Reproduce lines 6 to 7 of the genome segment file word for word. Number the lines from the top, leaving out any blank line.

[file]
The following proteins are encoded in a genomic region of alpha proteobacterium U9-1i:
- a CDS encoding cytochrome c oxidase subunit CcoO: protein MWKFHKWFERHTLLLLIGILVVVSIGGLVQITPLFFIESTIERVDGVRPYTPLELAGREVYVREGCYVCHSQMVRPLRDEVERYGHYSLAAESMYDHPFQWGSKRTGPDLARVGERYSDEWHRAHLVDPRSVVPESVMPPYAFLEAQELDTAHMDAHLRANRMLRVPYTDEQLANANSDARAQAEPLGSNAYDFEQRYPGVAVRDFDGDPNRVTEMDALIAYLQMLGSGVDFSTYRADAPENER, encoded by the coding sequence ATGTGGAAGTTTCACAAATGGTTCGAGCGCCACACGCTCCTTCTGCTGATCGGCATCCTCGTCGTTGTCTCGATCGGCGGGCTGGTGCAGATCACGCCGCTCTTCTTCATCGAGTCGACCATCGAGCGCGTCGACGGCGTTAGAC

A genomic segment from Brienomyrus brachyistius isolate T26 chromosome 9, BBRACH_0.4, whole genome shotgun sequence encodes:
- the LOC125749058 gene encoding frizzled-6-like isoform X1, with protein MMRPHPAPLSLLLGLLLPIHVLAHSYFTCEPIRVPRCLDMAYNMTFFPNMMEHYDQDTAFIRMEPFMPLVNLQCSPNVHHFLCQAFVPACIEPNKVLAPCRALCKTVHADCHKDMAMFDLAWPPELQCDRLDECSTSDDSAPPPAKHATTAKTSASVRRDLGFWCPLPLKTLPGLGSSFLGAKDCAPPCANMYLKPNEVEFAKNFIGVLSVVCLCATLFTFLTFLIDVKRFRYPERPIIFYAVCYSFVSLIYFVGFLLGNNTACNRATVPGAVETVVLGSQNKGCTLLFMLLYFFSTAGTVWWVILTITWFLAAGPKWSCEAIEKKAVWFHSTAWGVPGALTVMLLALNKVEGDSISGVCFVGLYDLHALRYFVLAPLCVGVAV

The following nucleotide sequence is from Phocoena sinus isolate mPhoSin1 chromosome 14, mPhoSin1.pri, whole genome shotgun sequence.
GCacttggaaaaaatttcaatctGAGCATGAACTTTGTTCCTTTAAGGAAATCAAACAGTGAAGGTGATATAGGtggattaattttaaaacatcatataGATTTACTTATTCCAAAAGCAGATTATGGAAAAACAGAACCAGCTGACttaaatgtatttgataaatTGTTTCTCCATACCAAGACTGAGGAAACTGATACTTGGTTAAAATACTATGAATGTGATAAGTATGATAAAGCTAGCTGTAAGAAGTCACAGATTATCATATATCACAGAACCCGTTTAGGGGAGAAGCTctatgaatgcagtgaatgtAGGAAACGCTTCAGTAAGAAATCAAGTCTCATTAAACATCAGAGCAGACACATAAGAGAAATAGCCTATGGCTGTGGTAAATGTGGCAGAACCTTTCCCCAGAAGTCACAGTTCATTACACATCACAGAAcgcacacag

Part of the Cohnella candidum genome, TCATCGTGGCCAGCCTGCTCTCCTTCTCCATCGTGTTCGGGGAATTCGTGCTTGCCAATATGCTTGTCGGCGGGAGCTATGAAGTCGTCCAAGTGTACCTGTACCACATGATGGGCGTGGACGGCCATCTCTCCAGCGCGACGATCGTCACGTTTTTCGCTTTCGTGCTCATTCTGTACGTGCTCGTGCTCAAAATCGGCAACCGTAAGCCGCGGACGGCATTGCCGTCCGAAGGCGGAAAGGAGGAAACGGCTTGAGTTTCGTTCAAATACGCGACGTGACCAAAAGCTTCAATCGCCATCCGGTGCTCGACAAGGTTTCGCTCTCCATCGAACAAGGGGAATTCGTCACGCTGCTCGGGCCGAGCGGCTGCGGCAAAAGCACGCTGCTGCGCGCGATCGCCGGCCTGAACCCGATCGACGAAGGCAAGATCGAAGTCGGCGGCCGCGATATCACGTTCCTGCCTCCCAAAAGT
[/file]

GCacttggaaaaaatttcaatctGAGCATGAACTTTGTTCCTTTAAGGAAATCAAACAGTGAAGGTGATATAGGtggattaattttaaaacatcatataGATTTACTTATTCCAAAAGCAGATTATGGAAAAACAGAACCAGCTGACttaaatgtatttgataaatTGTTTCTCCATACCAAGACTGAGGAAACTGATACTTGGTTAAAATACTATGAATGTGATAAGTATGATAAAGCTAGCTGTAAGAAGTCACAGATTATCATATATCACAGAACCCGTTTAGGGGAGAAGCTctatgaatgcagtgaatgtAGGAAACGCTTCAGTAAGAAATCAAGTCTCATTAAACATCAGAGCAGACACATAAGAGAAATAGCCTATGGCTGTGGTAAATGTGGCAGAACCTTTCCCCAGAAGTCACAGTTCATTACACATCACAGAAcgcacacag

Part of the Cohnella candidum genome, TCATCGTGGCCAGCCTGCTCTCCTTCTCCATCGTGTTCGGGGAATTCGTGCTTGCCAATATGCTTGTCGGCGGGAGCTATGAAGTCGTCCAAGTGTACCTGTACCACATGATGGGCGTGGACGGCCATCTCTCCAGCGCGACGATCGTCACGTTTTTCGCTTTCGTGCTCATTCTGTACGTGCTCGTGCTCAAAATCGGCAACCGTAAGCCGCGGACGGCATTGCCGTCCGAAGGCGGAAAGGAGGAAACGGCTTGAGTTTCGTTCAAATACGCGACGTGACCAAAAGCTTCAATCGCCATCCGGTGCTCGACAAGGTTTCGCTCTCCATCGAACAAGGGGAATTCGTCACGCTGCTCGGGCCGAGCGGCTGCGGCAAAAGCACGCTGCTGCGCGCGATCGCCGGCCTGAACCCGATCGACGAAGGCAAGATCGAAGTCGGCGGCCGCGATATCACGTTCCTGCCTCCCAAAAGT